More twists in Tyesha Edwards slaying re-trial
MINNEAPOLIS (AP) -- There are more twists in the long-running legal case over the 2002 killing of 11-year-old Tyesha Edwards, who was shot by a stray bullet while doing her homework at her dinning room table.
Hennepin County Attorney Mike Freeman is trying to have District Judge Charles Porter removed from the case against Myon Burrell, the man who will be re-tried for murder in Edwards' death. He was 16 when Edwards was killed. Burrell was also a resident of Bemidji and enrolled in the Area Learning Center.
Prosecutor Mike Furnstahl swears that Porter told him the state doesn't have enough evidence and should drop the case, according to Freeman's motion.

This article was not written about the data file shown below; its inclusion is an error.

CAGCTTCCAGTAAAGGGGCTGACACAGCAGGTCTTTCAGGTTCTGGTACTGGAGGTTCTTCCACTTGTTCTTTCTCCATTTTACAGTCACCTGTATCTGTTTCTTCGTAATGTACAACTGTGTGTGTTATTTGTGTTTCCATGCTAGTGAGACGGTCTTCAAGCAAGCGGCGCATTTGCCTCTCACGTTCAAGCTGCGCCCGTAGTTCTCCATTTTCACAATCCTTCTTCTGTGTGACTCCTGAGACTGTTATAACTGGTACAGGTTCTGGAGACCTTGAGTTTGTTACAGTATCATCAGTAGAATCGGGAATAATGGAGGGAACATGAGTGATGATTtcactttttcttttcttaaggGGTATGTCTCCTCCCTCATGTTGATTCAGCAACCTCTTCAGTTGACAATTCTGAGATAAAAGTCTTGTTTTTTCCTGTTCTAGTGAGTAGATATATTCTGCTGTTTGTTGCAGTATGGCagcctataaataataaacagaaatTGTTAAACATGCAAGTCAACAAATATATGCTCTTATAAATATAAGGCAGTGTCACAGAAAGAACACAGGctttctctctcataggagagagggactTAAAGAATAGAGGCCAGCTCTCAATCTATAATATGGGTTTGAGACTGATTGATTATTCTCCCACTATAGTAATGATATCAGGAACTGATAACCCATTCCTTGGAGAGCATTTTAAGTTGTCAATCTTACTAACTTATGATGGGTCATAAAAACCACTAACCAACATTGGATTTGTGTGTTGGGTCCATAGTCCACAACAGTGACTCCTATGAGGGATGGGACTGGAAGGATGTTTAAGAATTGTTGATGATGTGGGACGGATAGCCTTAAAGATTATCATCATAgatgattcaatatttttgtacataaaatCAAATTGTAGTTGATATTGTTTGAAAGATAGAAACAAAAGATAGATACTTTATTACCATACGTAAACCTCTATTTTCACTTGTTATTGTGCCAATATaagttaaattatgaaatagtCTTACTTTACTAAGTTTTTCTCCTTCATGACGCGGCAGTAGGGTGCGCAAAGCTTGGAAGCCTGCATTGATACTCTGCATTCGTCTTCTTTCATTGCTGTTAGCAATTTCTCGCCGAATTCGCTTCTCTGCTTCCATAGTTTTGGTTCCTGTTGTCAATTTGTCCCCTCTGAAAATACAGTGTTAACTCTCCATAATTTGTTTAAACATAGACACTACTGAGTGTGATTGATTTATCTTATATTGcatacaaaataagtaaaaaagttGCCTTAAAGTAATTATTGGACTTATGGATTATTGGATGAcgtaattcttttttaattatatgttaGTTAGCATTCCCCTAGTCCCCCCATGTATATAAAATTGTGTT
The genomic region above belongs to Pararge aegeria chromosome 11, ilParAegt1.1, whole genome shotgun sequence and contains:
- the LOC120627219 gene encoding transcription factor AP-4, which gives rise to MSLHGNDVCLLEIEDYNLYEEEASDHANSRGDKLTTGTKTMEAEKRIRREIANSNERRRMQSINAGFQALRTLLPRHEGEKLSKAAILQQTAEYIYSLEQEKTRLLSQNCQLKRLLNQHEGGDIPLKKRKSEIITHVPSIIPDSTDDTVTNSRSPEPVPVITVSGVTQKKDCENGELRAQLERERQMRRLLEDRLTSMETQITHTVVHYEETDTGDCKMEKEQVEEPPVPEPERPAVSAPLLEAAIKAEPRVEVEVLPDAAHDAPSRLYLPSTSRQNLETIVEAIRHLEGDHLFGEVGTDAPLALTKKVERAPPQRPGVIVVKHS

The judge denied using those words but said he thought there were concerns about the state's ability to pursue the case, according to the motion. He agreed to the bench trial, which means the judge alone would hear the case, with no jury.
Furnstahl claims he asked the judge to deny the request or remove himself, saying, ``You made the statement to me that you thought the case should be dismissed,'' according to Freeman's motion.
Chief Judge Lucy Wieland will hear the motion on Monday asking that Porter be removed.
The state Supreme Court set aside Burrell's first conviction. His statement to police can't be used, and two key witnesses have died since his first trial.
Porter has declined to comment.